A wife sits on the sofa next to her husband who is reading his laptop. She says, “I love you.” No response. She says a little louder, “I love you.” Complete silence. She then questions directly, “You know, I say ‘I love you’ a lot to you, but you never say it back to me. Why is that?” The husband looks up from his computer and declares “Look, I said I loved you when we got married. If that should change, I’ll let you know.”
Now, really, do you think that is enough to sustain the love? Of course not. If you want to be recognized for your commitment to personal values like trust, honesty, or respect, you must practice, not simply preach. It is no different for your business values when you are leading others. Too often, the value of service excellence is communicated only at new employee orientation and the on-the-job training during the first week with no reinforcement thereafter. That is simply not enough to drive consistent customer care performance. And while I enjoy presenting my customer experience seminars to clients, I always let them know that learning about customer service cannot be seen as an event, but must be seen as a process. If your intent is to drive customer service excellence, you need to say it and your team needs to hear it more than just one time.
One of my favorite quotes is from Samuel Johnson, “People need to be reminded more often than they need to be instructed.” You must periodically remind your team that when it comes to customer service, being consistently good is better than being occasionally great. Here are a few ideas:
- Make sure customer service values and skills are included in the job description and reviewed at each performance evaluation.
- Check out Successories.com, Baudville.com or SimpleTruths.com for ideas on creating and reinforcing a sustained customer focused message.
- If your company has an intranet, use the screensaver feature to remind your team of your customer service values.
- Post thank you letters from customers in a prominent area where your team can read them.
- If you receive a compliment from a customer on your voice mail, broadcast it to the others on your team.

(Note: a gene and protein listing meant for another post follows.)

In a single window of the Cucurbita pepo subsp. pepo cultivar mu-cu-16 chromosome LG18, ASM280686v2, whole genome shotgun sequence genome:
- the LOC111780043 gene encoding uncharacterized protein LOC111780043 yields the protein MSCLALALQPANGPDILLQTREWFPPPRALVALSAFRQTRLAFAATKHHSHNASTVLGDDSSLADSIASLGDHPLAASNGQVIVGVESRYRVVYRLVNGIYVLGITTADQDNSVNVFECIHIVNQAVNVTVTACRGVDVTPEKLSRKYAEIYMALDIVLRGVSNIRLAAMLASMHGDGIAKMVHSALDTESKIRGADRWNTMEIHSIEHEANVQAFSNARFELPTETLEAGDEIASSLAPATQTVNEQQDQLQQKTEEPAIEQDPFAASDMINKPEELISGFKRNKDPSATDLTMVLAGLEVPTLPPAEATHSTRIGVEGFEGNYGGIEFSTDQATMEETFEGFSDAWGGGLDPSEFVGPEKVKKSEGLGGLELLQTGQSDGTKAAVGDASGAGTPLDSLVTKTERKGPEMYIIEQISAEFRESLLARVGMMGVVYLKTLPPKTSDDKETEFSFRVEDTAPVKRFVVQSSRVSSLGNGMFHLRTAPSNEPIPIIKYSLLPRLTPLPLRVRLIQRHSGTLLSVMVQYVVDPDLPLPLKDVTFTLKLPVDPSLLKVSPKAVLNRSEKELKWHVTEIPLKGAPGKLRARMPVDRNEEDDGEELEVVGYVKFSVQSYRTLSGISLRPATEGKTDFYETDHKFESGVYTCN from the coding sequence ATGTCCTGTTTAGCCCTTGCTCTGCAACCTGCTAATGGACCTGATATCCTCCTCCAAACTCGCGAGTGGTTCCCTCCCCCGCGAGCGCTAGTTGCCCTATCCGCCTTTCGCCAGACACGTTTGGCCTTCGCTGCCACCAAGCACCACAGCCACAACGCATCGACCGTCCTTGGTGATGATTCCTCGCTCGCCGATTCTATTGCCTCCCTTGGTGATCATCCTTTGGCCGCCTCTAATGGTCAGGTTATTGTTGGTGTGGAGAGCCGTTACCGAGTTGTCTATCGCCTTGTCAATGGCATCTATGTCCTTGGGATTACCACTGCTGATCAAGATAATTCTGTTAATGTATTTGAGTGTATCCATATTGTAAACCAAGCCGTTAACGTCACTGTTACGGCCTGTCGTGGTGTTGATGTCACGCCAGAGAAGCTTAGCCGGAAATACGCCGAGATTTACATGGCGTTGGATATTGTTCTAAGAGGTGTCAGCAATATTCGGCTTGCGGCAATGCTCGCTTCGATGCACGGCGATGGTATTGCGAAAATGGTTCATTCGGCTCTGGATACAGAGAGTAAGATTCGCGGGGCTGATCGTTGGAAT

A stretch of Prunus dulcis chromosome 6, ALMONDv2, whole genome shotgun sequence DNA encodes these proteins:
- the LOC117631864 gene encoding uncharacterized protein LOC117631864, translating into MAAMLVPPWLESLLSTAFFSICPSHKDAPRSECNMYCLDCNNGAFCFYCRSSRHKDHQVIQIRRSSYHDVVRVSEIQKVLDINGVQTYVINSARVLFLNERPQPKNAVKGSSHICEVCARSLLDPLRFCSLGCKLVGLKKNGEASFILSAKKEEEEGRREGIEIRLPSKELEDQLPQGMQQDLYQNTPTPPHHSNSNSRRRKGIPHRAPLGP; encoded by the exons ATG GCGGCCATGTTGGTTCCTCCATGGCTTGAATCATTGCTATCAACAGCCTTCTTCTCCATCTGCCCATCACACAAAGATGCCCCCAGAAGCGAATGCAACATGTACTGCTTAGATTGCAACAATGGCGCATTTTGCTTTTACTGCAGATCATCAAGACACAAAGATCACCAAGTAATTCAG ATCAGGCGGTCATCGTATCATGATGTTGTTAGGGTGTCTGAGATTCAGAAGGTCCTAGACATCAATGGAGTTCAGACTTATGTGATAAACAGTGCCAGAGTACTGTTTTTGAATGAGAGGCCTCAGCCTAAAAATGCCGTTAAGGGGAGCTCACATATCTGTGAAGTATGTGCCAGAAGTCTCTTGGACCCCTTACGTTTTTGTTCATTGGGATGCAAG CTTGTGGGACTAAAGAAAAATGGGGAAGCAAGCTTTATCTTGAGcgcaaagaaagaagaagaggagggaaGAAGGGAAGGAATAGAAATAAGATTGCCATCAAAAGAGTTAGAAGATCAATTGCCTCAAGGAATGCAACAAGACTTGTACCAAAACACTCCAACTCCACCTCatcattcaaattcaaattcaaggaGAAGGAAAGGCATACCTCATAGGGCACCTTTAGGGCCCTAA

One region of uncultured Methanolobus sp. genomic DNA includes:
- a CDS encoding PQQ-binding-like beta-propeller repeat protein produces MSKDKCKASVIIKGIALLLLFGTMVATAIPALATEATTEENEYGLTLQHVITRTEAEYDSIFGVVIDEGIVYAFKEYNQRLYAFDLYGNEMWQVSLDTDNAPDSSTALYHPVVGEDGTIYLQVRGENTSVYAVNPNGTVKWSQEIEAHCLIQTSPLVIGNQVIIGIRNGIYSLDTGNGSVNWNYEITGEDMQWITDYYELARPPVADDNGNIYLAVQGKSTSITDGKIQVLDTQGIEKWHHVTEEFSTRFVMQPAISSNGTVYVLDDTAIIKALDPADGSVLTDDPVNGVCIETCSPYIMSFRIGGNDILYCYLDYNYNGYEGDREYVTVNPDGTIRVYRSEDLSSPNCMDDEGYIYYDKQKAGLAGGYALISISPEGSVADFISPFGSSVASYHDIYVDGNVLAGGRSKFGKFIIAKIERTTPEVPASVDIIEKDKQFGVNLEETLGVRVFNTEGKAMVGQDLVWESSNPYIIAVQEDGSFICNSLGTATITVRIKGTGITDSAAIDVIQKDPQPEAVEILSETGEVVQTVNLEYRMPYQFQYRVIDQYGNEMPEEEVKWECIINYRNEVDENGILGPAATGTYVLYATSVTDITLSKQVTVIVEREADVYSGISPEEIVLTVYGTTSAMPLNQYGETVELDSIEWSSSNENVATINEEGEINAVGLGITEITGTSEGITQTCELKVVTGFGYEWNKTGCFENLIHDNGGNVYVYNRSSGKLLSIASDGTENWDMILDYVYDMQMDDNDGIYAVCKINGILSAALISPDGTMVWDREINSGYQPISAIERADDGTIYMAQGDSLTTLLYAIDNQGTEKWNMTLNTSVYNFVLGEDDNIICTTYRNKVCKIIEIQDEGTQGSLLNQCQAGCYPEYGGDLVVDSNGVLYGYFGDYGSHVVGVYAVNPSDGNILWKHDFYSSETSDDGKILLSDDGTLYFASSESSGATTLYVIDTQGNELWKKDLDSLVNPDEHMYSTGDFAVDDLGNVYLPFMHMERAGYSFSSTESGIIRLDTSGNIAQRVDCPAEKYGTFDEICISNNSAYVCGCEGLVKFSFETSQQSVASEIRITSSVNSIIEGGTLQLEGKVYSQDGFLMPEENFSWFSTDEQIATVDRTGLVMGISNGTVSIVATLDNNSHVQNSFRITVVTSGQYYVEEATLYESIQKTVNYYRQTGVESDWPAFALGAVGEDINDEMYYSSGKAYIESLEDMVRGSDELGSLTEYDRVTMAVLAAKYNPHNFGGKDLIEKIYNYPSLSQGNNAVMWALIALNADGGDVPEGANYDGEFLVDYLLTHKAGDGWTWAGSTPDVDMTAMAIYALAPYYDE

- Write a letter of commendation recognizing a specific customer service act that can be placed in the associate’s personnel file. Send the letter to the associate’s home. What is your ratio of written thank you notes or commendations versus written corrective action notices? In order to create a culture of customer care, the ratio should be 3 to 1, and better still 5 to 1.
- Recognize an individual’s act of kindness that was appreciated by a customer with a small token of acknowledgement. (movie tickets, free dry cleaning, a day off with pay)
- Start every meeting with an opportunity for attendees to thank someone in the group for their actions in support of internal or external customer care.
- Periodically send out reminder messages via email, paycheck stuffer or company newsletter on the importance of the customer. If you are short of ideas, take a look at my Facebook page that offers customer service tips, quotes and insight from various sources.
- Always serve as a role model by interacting and responding to each individual on your team with the intent to live the credo first used by Jan Carlzon, president of SAS Airlines, “If you’re not taking care of the customer, you better be taking care of the person who is.”
Commit to periodically reminding your team of the value of customer service excellence. Otherwise their delivery of exceptional service will be inconsistent. It’s up to you to commit to their lifelong learning because once is never enough.
What ways do you remind or recognize your team about the importance of customer service excellence?